The Shoe said, "Winning the Kentucky Derby is better than winning 300 other races." The last of his four Derby victories, aboard Ferdinand in 1986, also was his sweetest, coming as it did when he was 54 and thought to be washed up. The knock against him before that Derby was that he had lost the nerve to send a horse through a gap on the rail.
So, of course, that's exactly what he did with Ferdinand when he saw a glimmer of daylight at the top of the stretch. As he guided his colt to the winner's circle, the crowd chanted, "Shoe, Shoe, Shoe." Even Shoemaker, who always kept as tight a hold on his emotions as he did on his mounts, couldn't help but break into a huge grin before pumping his fist into the air.
Nobody in any sport has ever been as good for as long as the Shoe. His road to glory began in 1949 and didn't end until his tearful farewell on Feb. 3, 1990, at Santa Anita Park. Along the way he had 40,350 mounts, 8,833 victories and 1,009 stakes wins, all world records.
Since he was proudest of his Kentucky Derby wins (aboard Swaps in 1955, Tomy Lee in '59, Lucky Debonair in '65 and Ferdinand), it was ironic that when last week's accident occurred, he was on his way to dinner at The Derby, an Arcadia restaurant so named by former owner and jockey George (the Iceman) Woolf. Police reported that Shoemaker's blood-alcohol level was over the legal limit; ex-jockey and fellow trainer Don Pierce says that the Shoe had "only a couple of beers" after their afternoon golf match.
The tragedy was especially hard on the jockeys who rode against him. They knew Shoemaker best. Eddie Delahoussaye, who spent the night of the accident at the hospital, said he had only an "empty feeling" two days later when he rode Slinkee, one of the 35 horses that Shoemaker had been training, to victory in a Santa Anita allowance race. But it was Laffit Pincay, second to Shoemaker in career wins, who had the most chilling perspective. "Paralysis is my biggest fear," said Pincay. "I'm not afraid to die, but I am afraid to not walk again. When I have a spill, the first thing I do is to move my legs to make sure I have feeling in them."
As of Monday, it was uncertain whether Shoemaker's paralysis will be permanent. However, it's a sure thing that everyone in his sport is cheering for him.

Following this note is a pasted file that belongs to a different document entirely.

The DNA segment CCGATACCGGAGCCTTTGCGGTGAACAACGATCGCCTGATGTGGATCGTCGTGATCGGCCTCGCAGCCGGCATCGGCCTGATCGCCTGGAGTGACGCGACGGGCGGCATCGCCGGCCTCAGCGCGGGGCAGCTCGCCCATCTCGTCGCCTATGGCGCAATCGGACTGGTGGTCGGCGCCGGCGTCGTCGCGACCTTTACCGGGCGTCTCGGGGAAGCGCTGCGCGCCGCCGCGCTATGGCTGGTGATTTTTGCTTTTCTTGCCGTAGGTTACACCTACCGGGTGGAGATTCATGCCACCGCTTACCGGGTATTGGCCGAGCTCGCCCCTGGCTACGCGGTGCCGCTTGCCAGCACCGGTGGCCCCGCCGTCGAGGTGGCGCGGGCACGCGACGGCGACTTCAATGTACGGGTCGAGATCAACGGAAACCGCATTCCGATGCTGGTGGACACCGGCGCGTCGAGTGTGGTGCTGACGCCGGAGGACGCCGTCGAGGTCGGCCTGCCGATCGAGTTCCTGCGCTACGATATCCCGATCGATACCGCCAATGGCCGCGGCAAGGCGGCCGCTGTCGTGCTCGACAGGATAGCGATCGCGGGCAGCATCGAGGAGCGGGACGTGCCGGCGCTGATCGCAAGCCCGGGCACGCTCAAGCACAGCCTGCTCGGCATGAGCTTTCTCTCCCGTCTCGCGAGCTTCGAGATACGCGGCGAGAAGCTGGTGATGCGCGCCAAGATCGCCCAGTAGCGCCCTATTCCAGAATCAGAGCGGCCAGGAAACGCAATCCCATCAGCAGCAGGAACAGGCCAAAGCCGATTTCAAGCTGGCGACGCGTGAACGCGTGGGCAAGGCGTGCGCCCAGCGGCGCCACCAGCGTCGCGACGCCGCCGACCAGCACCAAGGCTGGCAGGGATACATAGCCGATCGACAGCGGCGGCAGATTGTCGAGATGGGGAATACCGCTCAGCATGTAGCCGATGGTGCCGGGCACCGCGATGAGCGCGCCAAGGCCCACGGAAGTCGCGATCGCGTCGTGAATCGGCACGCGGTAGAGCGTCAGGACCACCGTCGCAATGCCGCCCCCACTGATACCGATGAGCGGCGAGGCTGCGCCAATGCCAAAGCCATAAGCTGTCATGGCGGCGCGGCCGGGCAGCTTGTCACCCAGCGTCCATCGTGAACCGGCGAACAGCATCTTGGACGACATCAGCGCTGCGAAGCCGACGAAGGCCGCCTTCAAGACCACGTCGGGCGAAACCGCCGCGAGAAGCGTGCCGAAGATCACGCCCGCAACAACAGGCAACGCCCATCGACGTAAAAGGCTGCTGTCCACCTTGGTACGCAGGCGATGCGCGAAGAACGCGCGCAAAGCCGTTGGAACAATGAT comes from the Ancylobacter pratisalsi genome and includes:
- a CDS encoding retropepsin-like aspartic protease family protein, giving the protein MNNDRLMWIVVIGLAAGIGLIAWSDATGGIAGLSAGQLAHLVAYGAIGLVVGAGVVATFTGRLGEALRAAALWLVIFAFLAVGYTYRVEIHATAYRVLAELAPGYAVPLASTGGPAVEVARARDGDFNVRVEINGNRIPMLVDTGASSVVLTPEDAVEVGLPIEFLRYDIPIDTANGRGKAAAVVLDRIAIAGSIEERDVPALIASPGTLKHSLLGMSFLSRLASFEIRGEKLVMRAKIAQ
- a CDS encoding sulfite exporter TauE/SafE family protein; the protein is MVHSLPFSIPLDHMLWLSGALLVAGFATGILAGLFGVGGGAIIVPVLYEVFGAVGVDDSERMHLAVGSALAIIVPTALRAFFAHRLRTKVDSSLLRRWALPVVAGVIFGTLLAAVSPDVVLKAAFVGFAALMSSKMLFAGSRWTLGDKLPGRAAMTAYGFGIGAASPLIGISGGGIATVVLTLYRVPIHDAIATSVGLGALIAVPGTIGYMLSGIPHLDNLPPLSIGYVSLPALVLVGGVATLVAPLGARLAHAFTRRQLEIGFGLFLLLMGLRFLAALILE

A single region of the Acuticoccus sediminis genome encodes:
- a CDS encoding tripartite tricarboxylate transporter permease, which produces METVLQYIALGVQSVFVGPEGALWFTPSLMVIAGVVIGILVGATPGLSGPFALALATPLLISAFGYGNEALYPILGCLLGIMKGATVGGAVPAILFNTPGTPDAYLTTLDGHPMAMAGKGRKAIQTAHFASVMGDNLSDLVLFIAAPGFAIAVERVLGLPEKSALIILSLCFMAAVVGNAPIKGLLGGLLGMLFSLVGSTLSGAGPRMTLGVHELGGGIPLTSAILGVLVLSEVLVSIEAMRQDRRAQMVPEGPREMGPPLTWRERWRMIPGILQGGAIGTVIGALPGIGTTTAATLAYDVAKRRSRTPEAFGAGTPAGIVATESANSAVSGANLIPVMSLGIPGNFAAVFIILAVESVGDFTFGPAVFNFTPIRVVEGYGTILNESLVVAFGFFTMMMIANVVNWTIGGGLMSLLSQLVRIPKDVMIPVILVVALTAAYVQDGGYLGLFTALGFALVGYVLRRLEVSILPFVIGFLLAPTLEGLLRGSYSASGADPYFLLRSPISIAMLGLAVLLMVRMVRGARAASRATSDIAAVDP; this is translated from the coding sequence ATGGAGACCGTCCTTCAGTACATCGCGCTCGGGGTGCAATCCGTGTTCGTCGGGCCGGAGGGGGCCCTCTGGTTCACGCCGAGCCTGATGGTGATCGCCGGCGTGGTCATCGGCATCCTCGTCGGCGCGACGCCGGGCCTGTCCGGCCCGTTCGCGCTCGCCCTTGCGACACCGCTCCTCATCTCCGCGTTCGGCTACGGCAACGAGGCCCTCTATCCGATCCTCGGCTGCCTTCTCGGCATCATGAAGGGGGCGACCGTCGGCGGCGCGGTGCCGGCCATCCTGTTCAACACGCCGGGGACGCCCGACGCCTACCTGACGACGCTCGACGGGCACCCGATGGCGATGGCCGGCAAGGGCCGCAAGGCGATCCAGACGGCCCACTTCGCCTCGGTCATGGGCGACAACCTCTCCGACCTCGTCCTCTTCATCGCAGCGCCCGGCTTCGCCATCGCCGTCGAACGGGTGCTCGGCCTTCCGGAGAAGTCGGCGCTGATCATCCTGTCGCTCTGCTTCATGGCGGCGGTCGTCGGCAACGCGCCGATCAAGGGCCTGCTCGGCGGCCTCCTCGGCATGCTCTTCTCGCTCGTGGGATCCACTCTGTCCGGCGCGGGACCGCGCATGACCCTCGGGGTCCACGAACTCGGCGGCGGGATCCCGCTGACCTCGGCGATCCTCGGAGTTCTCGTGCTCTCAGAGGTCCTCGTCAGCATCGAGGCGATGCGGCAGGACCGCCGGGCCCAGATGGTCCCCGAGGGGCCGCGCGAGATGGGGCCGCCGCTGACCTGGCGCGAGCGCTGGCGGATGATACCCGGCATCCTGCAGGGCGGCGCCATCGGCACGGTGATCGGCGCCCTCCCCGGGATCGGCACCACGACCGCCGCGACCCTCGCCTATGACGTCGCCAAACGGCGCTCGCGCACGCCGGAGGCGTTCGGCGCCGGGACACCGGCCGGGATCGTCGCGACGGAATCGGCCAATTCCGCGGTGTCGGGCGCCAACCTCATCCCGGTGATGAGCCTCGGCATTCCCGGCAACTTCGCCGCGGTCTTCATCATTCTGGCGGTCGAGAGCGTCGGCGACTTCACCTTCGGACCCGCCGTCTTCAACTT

—WILLIAM F. REED
The Flip Side
A New York artist puts the fun back into cards
There are Ladies Pro Bowlers Tour cards, jockey cards, hockey cards, rock 'n' roll cards, rabbi cards, holographic baseball cards, Soviet baseball cards, umpire cards and Desert Storm cards. ("I'll trade you Vesma Grinfelds and Moshe Feinstein for Colin Powell and the Cromags.") Bruce McNall and Wayne Gretzky recently paid $451,000 for a Honus Wagner card. A judge will decide on April 22 if 13-year-old Bryan Wrzesinski has to give up the $1,200 Nolan Ryan rookie card he bought for $12 from a confused store clerk (SCORECARD, March 18). The Baseball Card Market Report, a Wall Street-style newsletter, debuts next month.
Enough with the cards, you say. We said it too. But then we saw Paul Kuhrman's baseball cards. Kuhrman, a New York City artist, has been whimsically defacing cards for years. Tug McGraw, for example, was transformed into a tugboat. Rowland Office took on the features of a skyscraper. Mark Clear became transparent.
A few of Kuhrman's cards appear on this page. You can imagine what he does with Jimmy Key, Joe Price, Dave Justice and John Moses. Says Kuhrman, 33, "I started doing the cards 10 years ago with my friends. It just took off from there." He now holds an annual Card Defacing Party to celebrate Opening Day. Last week partygoers gleefully ruined 600 potential investments.